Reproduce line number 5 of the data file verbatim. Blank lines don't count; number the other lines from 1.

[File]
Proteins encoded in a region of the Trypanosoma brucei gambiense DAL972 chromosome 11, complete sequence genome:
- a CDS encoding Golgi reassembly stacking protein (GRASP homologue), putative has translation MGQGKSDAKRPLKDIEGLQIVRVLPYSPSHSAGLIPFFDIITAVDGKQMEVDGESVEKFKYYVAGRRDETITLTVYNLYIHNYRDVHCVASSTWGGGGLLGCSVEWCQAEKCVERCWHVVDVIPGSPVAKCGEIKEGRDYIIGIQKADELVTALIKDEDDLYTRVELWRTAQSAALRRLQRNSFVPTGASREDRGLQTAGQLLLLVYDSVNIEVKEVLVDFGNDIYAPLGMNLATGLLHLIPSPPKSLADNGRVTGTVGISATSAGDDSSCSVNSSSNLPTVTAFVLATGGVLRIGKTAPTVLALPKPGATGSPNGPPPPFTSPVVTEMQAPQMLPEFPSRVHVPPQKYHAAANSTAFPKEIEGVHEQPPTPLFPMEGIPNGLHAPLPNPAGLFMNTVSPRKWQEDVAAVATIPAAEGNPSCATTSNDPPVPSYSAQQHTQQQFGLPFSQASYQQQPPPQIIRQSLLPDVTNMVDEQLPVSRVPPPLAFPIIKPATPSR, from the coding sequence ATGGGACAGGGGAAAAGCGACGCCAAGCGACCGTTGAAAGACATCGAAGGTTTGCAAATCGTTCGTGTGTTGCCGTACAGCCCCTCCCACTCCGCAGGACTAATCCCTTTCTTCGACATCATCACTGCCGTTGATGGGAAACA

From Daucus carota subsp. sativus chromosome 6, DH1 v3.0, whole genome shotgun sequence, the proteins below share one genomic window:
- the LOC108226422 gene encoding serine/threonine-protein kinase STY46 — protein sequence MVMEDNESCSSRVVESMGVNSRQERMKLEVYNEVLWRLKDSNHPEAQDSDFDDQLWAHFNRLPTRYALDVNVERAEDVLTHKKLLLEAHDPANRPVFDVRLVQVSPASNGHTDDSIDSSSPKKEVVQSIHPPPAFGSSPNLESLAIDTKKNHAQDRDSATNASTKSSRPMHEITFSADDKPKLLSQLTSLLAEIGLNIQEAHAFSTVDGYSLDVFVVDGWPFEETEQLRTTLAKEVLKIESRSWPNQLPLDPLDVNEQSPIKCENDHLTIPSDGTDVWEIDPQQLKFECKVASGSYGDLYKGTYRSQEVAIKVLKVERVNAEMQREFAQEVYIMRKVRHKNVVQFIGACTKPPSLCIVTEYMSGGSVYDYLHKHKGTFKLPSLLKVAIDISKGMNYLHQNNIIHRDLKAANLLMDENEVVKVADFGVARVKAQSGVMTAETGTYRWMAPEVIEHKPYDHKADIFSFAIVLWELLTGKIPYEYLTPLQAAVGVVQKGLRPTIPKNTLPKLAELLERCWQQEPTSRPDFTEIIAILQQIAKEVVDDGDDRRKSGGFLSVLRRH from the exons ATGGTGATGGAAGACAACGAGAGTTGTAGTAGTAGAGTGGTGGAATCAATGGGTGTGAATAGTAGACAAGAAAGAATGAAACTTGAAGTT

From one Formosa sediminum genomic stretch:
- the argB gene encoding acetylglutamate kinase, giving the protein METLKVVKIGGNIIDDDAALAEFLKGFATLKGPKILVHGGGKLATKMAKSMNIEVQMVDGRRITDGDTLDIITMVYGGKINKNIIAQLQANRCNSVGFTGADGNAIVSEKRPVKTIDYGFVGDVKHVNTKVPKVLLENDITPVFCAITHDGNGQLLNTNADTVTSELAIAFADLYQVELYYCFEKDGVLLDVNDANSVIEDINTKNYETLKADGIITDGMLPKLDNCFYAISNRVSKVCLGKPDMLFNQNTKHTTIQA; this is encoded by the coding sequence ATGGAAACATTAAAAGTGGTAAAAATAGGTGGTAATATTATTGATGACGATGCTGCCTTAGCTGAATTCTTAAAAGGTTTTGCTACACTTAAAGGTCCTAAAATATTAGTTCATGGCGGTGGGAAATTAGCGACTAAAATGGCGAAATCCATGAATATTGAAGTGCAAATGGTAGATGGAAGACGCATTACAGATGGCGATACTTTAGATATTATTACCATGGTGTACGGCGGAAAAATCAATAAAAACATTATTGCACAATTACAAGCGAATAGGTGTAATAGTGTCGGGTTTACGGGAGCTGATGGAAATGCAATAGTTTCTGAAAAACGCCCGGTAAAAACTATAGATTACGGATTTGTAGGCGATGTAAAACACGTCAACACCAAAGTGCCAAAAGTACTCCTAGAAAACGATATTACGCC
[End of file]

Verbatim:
From one Formosa sediminum genomic stretch: